slowly, and stop ever and anon, for The Corso extends beyond the they are subject to many little interVilla ; and leaving on the right the ruptions. Now and then a miserable straight road which leads to the horse in a miserable corribilo falls grotto of Posilippo, sweeps round down, and until he can be restored the shore towards Strada Nuova, to the position which nature assigned passes under the tomb of Virgil, and to him, the whole procession, Princes winding along Mergellina, ends a and Dukes, Knights and Ladies, Gelittle below the church which con- nerals and Lawyers, and Bishops, tains the tomb of Sannazarius. This must wait. On Sundays and other is the prescribed Corso, and hardly giorni di festa, the facchini, mechanics, any Neapolitan thinks of extending and other people, from Bosso lo Molo, his ride to the beautiful Strada Il Borgo di Sant'Antonio, Il MerNuova, that commands such fine cato, &c. adorn the Corso with a views of the bay, but turning short new grace; the men are usually acround, by a contemptible fountain companied by their fair ones, and of lions, returns the way he came, are very closely crammed into their and goes backward and forward as respective carriages, or corribili, yet long as there is sufficient light to see they appear equally, if not more, and be seen. Day after day he re- pleased than the every day visitors. peats his ride, with a constancy which On particular feasts, such as Easter is highly amusing. The time for this and Whitsuntide, the lines are reperiodical exercise is venti tre ore, inforced by the country people from and winter or summer, at the hour Fuori Grotta, &c.: the carriages confixed, the Neapolitans repair thither taining these worthies are generally in crowds. In summer this hour is distinguished by being overloaded ; good enough, for it is that glorious by the company in them, men and hour which sees the sinking of the women, being generally pretty drunk; sun, and in which a sweet twilight by their being covered with boughs, and a refreshing breeze begin to suc- and by the gilt jackets of the women. ceed to the intense glare, and op- All these pass on, admiring and pressive heats of the day ; but in win- commenting on the beauties of the ter it is almost the worst time that show. The lines being, as we have could be selected: the Neapolitans, said, very close, at every interruphowever, persevere through good and tion the pole of one coach is thrust through bad. There is the same wise between the footman's legs on the regulation with respect to the the- coach before ; and as it is impossible atres, which open at due ore di notte, to draw up in a moment, this somes: in winter about seven o'clock, in times happens to ten or twelve cara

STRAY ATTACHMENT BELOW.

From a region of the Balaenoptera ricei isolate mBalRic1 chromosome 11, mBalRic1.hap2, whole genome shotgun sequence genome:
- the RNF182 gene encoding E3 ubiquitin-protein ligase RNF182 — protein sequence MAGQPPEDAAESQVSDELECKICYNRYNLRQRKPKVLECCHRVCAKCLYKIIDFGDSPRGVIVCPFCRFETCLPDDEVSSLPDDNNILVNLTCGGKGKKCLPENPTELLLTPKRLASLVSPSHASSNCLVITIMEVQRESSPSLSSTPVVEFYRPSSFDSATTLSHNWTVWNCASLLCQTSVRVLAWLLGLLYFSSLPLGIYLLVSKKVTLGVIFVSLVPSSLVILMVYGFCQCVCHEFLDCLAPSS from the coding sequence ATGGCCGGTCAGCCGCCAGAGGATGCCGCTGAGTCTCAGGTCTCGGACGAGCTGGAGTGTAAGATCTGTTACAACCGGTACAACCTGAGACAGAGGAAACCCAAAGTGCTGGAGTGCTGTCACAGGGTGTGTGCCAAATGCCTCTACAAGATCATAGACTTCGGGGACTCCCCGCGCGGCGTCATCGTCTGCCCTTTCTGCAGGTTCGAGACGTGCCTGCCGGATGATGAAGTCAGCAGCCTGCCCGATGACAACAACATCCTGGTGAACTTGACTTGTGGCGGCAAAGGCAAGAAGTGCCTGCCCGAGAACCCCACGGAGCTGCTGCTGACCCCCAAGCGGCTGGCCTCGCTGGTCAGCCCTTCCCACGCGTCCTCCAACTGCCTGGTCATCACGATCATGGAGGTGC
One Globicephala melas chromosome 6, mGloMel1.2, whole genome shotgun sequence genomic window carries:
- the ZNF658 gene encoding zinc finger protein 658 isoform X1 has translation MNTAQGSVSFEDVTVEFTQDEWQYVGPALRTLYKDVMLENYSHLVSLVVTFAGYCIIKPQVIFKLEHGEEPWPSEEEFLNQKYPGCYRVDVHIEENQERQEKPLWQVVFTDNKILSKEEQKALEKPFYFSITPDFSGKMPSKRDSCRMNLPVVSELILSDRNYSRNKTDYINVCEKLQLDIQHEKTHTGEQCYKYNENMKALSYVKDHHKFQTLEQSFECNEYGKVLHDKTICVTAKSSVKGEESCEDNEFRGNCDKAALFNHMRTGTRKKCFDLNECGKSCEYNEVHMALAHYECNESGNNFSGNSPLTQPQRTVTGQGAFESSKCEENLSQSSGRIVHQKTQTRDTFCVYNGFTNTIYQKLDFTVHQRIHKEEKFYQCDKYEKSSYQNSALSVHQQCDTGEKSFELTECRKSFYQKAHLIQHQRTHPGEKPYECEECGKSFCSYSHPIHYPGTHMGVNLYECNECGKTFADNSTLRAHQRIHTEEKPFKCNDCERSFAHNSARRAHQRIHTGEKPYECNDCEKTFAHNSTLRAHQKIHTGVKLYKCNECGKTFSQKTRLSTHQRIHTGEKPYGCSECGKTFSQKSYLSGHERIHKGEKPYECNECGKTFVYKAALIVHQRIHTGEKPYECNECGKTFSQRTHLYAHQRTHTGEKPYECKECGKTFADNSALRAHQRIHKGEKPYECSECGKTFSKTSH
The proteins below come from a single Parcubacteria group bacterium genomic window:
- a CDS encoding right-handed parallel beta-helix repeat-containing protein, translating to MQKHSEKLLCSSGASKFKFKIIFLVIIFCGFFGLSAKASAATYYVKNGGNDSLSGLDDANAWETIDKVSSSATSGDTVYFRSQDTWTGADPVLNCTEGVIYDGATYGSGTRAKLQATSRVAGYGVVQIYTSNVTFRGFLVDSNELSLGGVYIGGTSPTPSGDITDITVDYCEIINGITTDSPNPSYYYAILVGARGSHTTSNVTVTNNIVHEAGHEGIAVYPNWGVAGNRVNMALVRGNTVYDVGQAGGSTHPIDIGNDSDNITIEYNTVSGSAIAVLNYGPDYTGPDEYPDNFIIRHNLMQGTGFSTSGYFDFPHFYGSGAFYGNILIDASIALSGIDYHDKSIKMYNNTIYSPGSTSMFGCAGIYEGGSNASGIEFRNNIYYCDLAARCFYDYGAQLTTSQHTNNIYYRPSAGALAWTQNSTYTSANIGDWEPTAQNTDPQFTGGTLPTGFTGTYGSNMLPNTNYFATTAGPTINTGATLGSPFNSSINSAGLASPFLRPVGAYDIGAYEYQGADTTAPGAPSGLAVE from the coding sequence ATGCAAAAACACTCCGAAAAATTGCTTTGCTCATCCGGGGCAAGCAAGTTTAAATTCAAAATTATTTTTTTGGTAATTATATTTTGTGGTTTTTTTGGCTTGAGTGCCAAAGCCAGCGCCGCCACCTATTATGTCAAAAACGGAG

riages following, and elicits various not lead anywhere. It sweeps round explanations, between coachmen and the end of Posilippo, and stops abfootmen, which are always very pithy ruptly at a steep. It was intended and emphatic, and we have observed, that it should descend to Pozzuoli consist chiefly of adjectives, nouns, and afford an easy and agreeable and a few favorite verbs, receiving communication with that interesting very little assistance from other in- part of the neighbourhood of Naples, ferior parts of speech: now and then at the same time avoiding the long a soldier, one of those placed to pre- dark cold gloomy grotto of Posilippo, serve order, volunteers his opinion which was then, and is now the upon the matter in debate, and ge- only road to the country towards nerally testifies the same singular Baja, Cuma, &c. This road, which contempt for connectives; his elo- would be so useful, so necessary, and quence is sometimes illustrated in a so beautiful, stops at the edge of the remarkably familiar manner, which, hill, at a point which commands one though not admitted in the schools, of the most beautiful views in the envi. is much used in vulgar life, and al- rons of Naples, especially in autumn ways produces instantaneous convic- and in spring, when in the evening all tion. The soldiers, however, it must the scene around is radiant with the be confessed, show a very unjust glories of the setting sun. Ischia, partiality for the humbler members Procita, Baja, Pozzuoli, the mounof the Corso, and usually bestow their tain of the Camaldoli, shine out in the most impressive remarks upon the warm mellow hues, and the exaggemeanest classes of the community. ration of evening; the little island of